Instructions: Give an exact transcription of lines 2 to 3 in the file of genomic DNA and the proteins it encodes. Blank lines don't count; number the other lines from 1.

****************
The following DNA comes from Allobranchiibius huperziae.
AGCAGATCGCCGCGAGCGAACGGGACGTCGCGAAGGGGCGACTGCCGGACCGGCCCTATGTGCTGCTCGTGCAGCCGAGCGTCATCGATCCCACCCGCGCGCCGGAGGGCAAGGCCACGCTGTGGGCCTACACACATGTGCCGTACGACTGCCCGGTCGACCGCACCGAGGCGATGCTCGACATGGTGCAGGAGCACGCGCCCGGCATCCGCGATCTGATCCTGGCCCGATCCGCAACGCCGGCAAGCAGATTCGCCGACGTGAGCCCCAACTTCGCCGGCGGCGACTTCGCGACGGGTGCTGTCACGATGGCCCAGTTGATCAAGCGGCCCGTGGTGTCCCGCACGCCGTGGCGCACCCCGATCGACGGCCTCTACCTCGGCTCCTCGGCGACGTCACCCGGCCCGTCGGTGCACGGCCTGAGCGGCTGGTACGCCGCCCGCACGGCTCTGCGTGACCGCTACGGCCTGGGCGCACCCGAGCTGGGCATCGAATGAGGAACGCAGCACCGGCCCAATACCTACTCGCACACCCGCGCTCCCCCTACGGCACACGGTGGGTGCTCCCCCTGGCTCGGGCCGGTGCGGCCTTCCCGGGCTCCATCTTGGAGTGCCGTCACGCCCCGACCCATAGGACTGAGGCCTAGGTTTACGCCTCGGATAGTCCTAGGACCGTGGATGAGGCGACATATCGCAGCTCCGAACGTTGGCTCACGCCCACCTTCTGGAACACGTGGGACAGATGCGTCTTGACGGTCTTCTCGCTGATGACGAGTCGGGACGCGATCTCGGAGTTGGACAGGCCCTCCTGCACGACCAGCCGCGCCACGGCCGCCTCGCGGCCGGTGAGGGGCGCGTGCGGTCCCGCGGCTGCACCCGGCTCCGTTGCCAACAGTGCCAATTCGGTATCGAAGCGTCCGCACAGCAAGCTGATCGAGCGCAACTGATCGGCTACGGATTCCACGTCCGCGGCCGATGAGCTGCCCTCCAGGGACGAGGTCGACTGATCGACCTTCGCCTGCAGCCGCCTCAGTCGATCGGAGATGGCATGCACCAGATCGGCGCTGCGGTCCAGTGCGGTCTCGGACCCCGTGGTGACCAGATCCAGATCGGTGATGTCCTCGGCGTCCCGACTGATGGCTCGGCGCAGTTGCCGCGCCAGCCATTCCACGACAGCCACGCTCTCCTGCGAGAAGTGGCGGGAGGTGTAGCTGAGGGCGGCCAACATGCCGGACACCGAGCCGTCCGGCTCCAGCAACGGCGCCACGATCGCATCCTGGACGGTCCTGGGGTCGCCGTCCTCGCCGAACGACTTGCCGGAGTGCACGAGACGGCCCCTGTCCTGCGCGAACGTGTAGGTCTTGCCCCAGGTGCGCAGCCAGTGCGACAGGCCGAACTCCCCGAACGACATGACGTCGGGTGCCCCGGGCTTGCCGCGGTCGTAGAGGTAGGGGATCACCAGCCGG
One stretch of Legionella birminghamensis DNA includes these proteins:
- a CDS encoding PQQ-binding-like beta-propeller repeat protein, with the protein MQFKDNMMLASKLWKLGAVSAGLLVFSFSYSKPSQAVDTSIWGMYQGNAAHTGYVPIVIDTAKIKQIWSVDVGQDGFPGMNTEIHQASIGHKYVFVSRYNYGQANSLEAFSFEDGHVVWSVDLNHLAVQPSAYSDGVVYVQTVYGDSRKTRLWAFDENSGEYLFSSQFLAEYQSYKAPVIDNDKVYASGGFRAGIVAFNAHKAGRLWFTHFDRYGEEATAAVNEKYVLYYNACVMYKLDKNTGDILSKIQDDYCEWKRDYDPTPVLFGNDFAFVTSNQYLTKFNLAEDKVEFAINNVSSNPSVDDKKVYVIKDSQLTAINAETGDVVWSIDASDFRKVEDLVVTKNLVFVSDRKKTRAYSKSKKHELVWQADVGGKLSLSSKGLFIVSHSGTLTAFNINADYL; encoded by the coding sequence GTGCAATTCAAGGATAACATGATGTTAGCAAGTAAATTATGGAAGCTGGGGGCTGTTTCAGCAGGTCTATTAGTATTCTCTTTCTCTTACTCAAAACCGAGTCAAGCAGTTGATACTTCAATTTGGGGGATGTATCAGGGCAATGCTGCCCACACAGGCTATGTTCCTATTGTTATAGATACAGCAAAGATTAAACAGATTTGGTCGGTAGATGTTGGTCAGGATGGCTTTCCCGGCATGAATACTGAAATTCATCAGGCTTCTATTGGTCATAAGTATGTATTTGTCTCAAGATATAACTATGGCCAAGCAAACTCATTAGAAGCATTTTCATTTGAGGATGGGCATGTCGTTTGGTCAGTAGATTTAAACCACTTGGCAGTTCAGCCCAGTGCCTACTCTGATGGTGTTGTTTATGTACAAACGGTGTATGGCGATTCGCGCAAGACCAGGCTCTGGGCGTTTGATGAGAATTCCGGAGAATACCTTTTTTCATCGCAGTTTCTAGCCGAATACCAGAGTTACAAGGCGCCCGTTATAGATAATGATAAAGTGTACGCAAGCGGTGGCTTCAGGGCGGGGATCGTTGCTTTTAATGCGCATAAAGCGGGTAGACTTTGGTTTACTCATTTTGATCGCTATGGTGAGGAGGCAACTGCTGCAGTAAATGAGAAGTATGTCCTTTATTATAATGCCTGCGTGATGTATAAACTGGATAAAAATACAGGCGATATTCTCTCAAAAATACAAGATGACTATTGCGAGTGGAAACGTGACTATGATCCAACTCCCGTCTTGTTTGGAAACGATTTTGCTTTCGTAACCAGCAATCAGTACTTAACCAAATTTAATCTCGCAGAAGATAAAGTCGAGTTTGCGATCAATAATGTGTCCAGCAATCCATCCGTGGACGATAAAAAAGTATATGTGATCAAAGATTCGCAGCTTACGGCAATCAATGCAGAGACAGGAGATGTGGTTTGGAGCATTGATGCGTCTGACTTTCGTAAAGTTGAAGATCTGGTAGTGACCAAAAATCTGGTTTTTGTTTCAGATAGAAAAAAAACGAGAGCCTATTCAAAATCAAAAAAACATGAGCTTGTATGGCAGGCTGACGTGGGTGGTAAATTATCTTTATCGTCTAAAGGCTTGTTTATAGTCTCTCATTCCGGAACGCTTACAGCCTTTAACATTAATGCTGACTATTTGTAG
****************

AGCAGATCGCCGCGAGCGAACGGGACGTCGCGAAGGGGCGACTGCCGGACCGGCCCTATGTGCTGCTCGTGCAGCCGAGCGTCATCGATCCCACCCGCGCGCCGGAGGGCAAGGCCACGCTGTGGGCCTACACACATGTGCCGTACGACTGCCCGGTCGACCGCACCGAGGCGATGCTCGACATGGTGCAGGAGCACGCGCCCGGCATCCGCGATCTGATCCTGGCCCGATCCGCAACGCCGGCAAGCAGATTCGCCGACGTGAGCCCCAACTTCGCCGGCGGCGACTTCGCGACGGGTGCTGTCACGATGGCCCAGTTGATCAAGCGGCCCGTGGTGTCCCGCACGCCGTGGCGCACCCCGATCGACGGCCTCTACCTCGGCTCCTCGGCGACGTCACCCGGCCCGTCGGTGCACGGCCTGAGCGGCTGGTACGCCGCCCGCACGGCTCTGCGTGACCGCTACGGCCTGGGCGCACCCGAGCTGGGCATCGAATGAGGAACGCAGCACCGGCCCAATACCTACTCGCACACCCGCGCTCCCCCTACGGCACACGGTGGGTGCTCCCCCTGGCTCGGGCCGGTGCGGCCTTCCCGGGCTCCATCTTGGAGTGCCGTCACGCCCCGACCCATAGGACTGAGGCCTAGGTTTACGCCTCGGATAGTCCTAGGACCGTGGATGAGGCGACATATCGCAGCTCCGAACGTTGGCTCACGCCCACCTTCTGGAACACGTGGGACAGATGCGTCTTGACGGTCTTCTCGCTGATGACGAGTCGGGACGCGATCTCGGAGTTGGACAGGCCCTCCTGCACGACCAGCCGCGCCACGGCCGCCTCGCGGCCGGTGAGGGGCGCGTGCGGTCCCGCGGCTGCACCCGGCTCCGTTGCCAACAGTGCCAATTCGGTATCGAAGCGTCCGCACAGCAAGCTGATCGAGCGCAACTGATCGGCTACGGATTCCACGTCCGCGGCCGATGAGCTGCCCTCCAGGGACGAGGTCGACTGATCGACCTTCGCCTGCAGCCGCCTCAGTCGATCGGAGATGGCATGCACCAGATCGGCGCTGCGGTCCAGTGCGGTCTCGGACCCCGTGGTGACCAGATCCAGATCGGTGATGTCCTCGGCGTCCCGACTGATGGCTCGGCGCAGTTGCCGCGCCAGCCATTCCACGACAGCCACGCTCTCCTGCGAGAAGTGGCGGGAGGTGTAGCTGAGGGCGGCCAACATGCCGGACACCGAGCCGTCCGGCTCCAGCAACGGCGCCACGATCGCATCCTGGACGGTCCTGGGGTCGCCGTCCTCGCCGAACGACTTGCCGGAGTGCACGAGACGGCCCCTGTCCTGCGCGAACGTGTAGGTCTTGCCCCAGGTGCGCAGCCAGTGCGACAGGCCGAACTCCCCGAACGACATGACGTCGGGTGCCCCGGGCTTGCCGCGGTCGTAGAGGTAGGGGATCACCAGCCGG
One stretch of Legionella birminghamensis DNA includes these proteins: